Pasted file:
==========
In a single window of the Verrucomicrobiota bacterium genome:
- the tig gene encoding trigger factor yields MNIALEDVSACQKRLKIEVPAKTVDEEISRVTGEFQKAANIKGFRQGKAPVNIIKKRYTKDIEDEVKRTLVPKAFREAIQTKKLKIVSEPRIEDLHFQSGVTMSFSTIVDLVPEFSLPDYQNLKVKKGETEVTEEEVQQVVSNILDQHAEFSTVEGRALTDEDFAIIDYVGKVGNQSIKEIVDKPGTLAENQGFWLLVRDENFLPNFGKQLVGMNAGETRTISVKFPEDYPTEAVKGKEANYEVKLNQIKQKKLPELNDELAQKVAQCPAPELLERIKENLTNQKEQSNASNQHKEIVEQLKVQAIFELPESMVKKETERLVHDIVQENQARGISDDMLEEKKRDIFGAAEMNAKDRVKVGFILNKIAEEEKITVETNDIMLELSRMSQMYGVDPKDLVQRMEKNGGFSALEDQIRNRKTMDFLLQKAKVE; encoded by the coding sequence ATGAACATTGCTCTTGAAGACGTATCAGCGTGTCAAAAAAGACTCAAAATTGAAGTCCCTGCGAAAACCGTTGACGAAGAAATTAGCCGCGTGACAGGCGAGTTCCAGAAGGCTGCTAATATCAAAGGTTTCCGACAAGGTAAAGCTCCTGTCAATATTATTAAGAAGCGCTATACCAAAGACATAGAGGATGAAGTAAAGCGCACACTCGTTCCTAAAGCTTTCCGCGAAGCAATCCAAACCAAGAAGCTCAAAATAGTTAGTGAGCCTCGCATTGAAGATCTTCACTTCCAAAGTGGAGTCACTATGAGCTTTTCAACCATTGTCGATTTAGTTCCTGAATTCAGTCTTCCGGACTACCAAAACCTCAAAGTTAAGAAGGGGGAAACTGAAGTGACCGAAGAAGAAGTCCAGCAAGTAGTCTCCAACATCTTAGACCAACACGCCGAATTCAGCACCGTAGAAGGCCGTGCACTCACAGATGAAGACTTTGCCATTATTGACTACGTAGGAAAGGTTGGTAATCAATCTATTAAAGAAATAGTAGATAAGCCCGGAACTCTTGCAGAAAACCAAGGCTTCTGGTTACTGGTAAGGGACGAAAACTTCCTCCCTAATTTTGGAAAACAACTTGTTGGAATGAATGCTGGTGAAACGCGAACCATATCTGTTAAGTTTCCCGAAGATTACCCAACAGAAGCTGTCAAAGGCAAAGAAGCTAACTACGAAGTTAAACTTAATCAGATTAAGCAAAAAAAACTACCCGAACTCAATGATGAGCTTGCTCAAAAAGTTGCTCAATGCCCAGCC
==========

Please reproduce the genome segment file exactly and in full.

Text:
In a single window of the Verrucomicrobiota bacterium genome:
- the tig gene encoding trigger factor yields MNIALEDVSACQKRLKIEVPAKTVDEEISRVTGEFQKAANIKGFRQGKAPVNIIKKRYTKDIEDEVKRTLVPKAFREAIQTKKLKIVSEPRIEDLHFQSGVTMSFSTIVDLVPEFSLPDYQNLKVKKGETEVTEEEVQQVVSNILDQHAEFSTVEGRALTDEDFAIIDYVGKVGNQSIKEIVDKPGTLAENQGFWLLVRDENFLPNFGKQLVGMNAGETRTISVKFPEDYPTEAVKGKEANYEVKLNQIKQKKLPELNDELAQKVAQCPAPELLERIKENLTNQKEQSNASNQHKEIVEQLKVQAIFELPESMVKKETERLVHDIVQENQARGISDDMLEEKKRDIFGAAEMNAKDRVKVGFILNKIAEEEKITVETNDIMLELSRMSQMYGVDPKDLVQRMEKNGGFSALEDQIRNRKTMDFLLQKAKVE; encoded by the coding sequence ATGAACATTGCTCTTGAAGACGTATCAGCGTGTCAAAAAAGACTCAAAATTGAAGTCCCTGCGAAAACCGTTGACGAAGAAATTAGCCGCGTGACAGGCGAGTTCCAGAAGGCTGCTAATATCAAAGGTTTCCGACAAGGTAAAGCTCCTGTCAATATTATTAAGAAGCGCTATACCAAAGACATAGAGGATGAAGTAAAGCGCACACTCGTTCCTAAAGCTTTCCGCGAAGCAATCCAAACCAAGAAGCTCAAAATAGTTAGTGAGCCTCGCATTGAAGATCTTCACTTCCAAAGTGGAGTCACTATGAGCTTTTCAACCATTGTCGATTTAGTTCCTGAATTCAGTCTTCCGGACTACCAAAACCTCAAAGTTAAGAAGGGGGAAACTGAAGTGACCGAAGAAGAAGTCCAGCAAGTAGTCTCCAACATCTTAGACCAACACGCCGAATTCAGCACCGTAGAAGGCCGTGCACTCACAGATGAAGACTTTGCCATTATTGACTACGTAGGAAAGGTTGGTAATCAATCTATTAAAGAAATAGTAGATAAGCCCGGAACTCTTGCAGAAAACCAAGGCTTCTGGTTACTGGTAAGGGACGAAAACTTCCTCCCTAATTTTGGAAAACAACTTGTTGGAATGAATGCTGGTGAAACGCGAACCATATCTGTTAAGTTTCCCGAAGATTACCCAACAGAAGCTGTCAAAGGCAAAGAAGCTAACTACGAAGTTAAACTTAATCAGATTAAGCAAAAAAAACTACCCGAACTCAATGATGAGCTTGCTCAAAAAGTTGCTCAATGCCCAGCC